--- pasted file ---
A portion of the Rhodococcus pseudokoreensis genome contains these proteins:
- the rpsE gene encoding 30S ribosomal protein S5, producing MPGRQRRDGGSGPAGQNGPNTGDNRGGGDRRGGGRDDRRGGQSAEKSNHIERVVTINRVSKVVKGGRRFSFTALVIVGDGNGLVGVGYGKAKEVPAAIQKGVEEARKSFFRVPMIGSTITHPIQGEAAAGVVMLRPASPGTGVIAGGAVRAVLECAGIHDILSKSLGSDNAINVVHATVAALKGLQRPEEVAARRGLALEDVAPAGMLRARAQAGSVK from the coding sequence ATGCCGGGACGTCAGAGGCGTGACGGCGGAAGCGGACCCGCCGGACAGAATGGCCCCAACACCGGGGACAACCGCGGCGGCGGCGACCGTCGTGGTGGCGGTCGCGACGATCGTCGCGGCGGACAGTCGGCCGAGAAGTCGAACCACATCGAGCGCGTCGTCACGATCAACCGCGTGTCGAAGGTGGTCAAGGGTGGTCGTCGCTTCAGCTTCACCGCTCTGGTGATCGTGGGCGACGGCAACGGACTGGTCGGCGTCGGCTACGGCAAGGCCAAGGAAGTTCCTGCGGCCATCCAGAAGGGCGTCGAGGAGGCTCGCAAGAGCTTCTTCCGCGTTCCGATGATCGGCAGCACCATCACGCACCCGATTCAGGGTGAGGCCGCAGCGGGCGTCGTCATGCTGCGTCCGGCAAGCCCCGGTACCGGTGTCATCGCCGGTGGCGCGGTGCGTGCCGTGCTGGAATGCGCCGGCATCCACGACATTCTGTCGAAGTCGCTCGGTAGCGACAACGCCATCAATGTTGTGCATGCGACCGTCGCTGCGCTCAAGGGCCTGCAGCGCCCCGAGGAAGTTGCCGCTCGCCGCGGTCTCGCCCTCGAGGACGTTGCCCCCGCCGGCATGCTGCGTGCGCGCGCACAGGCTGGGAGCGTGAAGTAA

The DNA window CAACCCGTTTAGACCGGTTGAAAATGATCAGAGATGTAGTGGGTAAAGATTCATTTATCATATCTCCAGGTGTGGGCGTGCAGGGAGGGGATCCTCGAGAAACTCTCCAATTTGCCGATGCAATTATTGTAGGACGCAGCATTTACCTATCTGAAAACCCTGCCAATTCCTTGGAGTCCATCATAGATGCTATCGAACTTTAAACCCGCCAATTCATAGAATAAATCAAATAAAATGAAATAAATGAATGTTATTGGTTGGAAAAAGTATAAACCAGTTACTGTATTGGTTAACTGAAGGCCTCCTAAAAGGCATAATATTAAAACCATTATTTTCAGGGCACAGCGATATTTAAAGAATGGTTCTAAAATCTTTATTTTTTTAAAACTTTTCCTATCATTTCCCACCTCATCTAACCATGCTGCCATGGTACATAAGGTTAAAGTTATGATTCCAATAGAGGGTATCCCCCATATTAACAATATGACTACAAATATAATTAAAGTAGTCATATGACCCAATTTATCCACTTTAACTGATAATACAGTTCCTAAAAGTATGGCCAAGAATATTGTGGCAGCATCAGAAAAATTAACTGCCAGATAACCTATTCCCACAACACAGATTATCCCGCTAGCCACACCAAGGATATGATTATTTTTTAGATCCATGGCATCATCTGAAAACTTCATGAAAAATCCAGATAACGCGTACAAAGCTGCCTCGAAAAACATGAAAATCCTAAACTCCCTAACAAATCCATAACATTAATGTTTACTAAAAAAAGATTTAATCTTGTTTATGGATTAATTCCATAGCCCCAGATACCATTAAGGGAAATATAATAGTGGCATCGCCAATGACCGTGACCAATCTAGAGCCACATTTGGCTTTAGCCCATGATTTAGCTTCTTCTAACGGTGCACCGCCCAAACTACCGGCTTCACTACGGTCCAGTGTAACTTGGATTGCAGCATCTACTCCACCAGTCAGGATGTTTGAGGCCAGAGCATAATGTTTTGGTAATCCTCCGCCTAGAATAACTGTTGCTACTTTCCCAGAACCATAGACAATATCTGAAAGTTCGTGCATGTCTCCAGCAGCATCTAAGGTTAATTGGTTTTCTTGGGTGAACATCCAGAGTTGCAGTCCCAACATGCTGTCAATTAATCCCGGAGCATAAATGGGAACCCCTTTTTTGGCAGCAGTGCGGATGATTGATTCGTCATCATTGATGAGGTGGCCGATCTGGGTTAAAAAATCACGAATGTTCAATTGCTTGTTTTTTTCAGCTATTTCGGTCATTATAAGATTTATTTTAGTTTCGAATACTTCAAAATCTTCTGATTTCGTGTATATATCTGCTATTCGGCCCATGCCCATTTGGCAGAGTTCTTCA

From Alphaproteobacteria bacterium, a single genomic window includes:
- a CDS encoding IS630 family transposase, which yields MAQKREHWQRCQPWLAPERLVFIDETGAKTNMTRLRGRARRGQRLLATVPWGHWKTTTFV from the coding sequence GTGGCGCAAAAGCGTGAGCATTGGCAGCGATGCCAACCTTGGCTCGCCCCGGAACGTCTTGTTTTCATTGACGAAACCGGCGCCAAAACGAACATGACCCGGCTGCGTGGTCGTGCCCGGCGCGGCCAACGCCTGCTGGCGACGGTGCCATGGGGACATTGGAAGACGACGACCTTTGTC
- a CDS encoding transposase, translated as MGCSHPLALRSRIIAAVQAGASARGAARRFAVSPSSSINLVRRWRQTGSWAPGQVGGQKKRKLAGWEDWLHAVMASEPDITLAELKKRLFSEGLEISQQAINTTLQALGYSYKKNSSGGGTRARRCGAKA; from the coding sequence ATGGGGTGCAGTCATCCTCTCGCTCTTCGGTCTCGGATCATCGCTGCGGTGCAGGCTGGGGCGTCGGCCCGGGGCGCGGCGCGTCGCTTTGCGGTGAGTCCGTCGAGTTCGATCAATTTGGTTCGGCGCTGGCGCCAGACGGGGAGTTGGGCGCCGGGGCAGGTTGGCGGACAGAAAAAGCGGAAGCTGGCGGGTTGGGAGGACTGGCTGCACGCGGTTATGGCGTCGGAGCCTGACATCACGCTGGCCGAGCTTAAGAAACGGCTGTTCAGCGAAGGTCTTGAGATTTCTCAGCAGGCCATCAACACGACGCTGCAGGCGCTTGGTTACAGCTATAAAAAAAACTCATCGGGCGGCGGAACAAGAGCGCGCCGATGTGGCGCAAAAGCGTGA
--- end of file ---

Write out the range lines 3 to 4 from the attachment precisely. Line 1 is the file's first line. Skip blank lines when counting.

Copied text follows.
The DNA window CAACCCGTTTAGACCGGTTGAAAATGATCAGAGATGTAGTGGGTAAAGATTCATTTATCATATCTCCAGGTGTGGGCGTGCAGGGAGGGGATCCTCGAGAAACTCTCCAATTTGCCGATGCAATTATTGTAGGACGCAGCATTTACCTATCTGAAAACCCTGCCAATTCCTTGGAGTCCATCATAGATGCTATCGAACTTTAAACCCGCCAATTCATAGAATAAATCAAATAAAATGAAATAAATGAATGTTATTGGTTGGAAAAAGTATAAACCAGTTACTGTATTGGTTAACTGAAGGCCTCCTAAAAGGCATAATATTAAAACCATTATTTTCAGGGCACAGCGATATTTAAAGAATGGTTCTAAAATCTTTATTTTTTTAAAACTTTTCCTATCATTTCCCACCTCATCTAACCATGCTGCCATGGTACATAAGGTTAAAGTTATGATTCCAATAGAGGGTATCCCCCATATTAACAATATGACTACAAATATAATTAAAGTAGTCATATGACCCAATTTATCCACTTTAACTGATAATACAGTTCCTAAAAGTATGGCCAAGAATATTGTGGCAGCATCAGAAAAATTAACTGCCAGATAACCTATTCCCACAACACAGATTATCCCGCTAGCCACACCAAGGATATGATTATTTTTTAGATCCATGGCATCATCTGAAAACTTCATGAAAAATCCAGATAACGCGTACAAAGCTGCCTCGAAAAACATGAAAATCCTAAACTCCCTAACAAATCCATAACATTAATGTTTACTAAAAAAAGATTTAATCTTGTTTATGGATTAATTCCATAGCCCCAGATACCATTAAGGGAAATATAATAGTGGCATCGCCAATGACCGTGACCAATCTAGAGCCACATTTGGCTTTAGCCCATGATTTAGCTTCTTCTAACGGTGCACCGCCCAAACTACCGGCTTCACTACGGTCCAGTGTAACTTGGATTGCAGCATCTACTCCACCAGTCAGGATGTTTGAGGCCAGAGCATAATGTTTTGGTAATCCTCCGCCTAGAATAACTGTTGCTACTTTCCCAGAACCATAGACAATATCTGAAAGTTCGTGCATGTCTCCAGCAGCATCTAAGGTTAATTGGTTTTCTTGGGTGAACATCCAGAGTTGCAGTCCCAACATGCTGTCAATTAATCCCGGAGCATAAATGGGAACCCCTTTTTTGGCAGCAGTGCGGATGATTGATTCGTCATCATTGATGAGGTGGCCGATCTGGGTTAAAAAATCACGAATGTTCAATTGCTTGTTTTTTTCAGCTATTTCGGTCATTATAAGATTTATTTTAGTTTCGAATACTTCAAAATCTTCTGATTTCGTGTATATATCTGCTATTCGGCCCATGCCCATTTGGCAGAGTTCTTCA

From Alphaproteobacteria bacterium, a single genomic window includes: